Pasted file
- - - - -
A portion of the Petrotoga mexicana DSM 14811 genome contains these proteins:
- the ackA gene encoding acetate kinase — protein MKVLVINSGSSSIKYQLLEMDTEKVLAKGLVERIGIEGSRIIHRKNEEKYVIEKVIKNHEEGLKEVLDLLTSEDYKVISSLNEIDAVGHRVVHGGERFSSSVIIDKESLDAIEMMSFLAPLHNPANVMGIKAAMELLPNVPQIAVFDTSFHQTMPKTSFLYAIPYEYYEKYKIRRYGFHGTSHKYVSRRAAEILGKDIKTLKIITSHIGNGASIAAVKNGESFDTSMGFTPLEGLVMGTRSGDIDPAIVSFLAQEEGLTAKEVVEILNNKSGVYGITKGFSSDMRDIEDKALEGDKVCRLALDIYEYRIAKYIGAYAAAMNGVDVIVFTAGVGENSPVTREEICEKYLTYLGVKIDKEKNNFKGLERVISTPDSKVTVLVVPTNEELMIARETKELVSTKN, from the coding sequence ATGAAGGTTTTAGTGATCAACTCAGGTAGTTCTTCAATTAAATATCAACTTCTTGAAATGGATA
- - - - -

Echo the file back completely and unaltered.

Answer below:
A portion of the Petrotoga mexicana DSM 14811 genome contains these proteins:
- the ackA gene encoding acetate kinase — protein MKVLVINSGSSSIKYQLLEMDTEKVLAKGLVERIGIEGSRIIHRKNEEKYVIEKVIKNHEEGLKEVLDLLTSEDYKVISSLNEIDAVGHRVVHGGERFSSSVIIDKESLDAIEMMSFLAPLHNPANVMGIKAAMELLPNVPQIAVFDTSFHQTMPKTSFLYAIPYEYYEKYKIRRYGFHGTSHKYVSRRAAEILGKDIKTLKIITSHIGNGASIAAVKNGESFDTSMGFTPLEGLVMGTRSGDIDPAIVSFLAQEEGLTAKEVVEILNNKSGVYGITKGFSSDMRDIEDKALEGDKVCRLALDIYEYRIAKYIGAYAAAMNGVDVIVFTAGVGENSPVTREEICEKYLTYLGVKIDKEKNNFKGLERVISTPDSKVTVLVVPTNEELMIARETKELVSTKN, from the coding sequence ATGAAGGTTTTAGTGATCAACTCAGGTAGTTCTTCAATTAAATATCAACTTCTTGAAATGGATA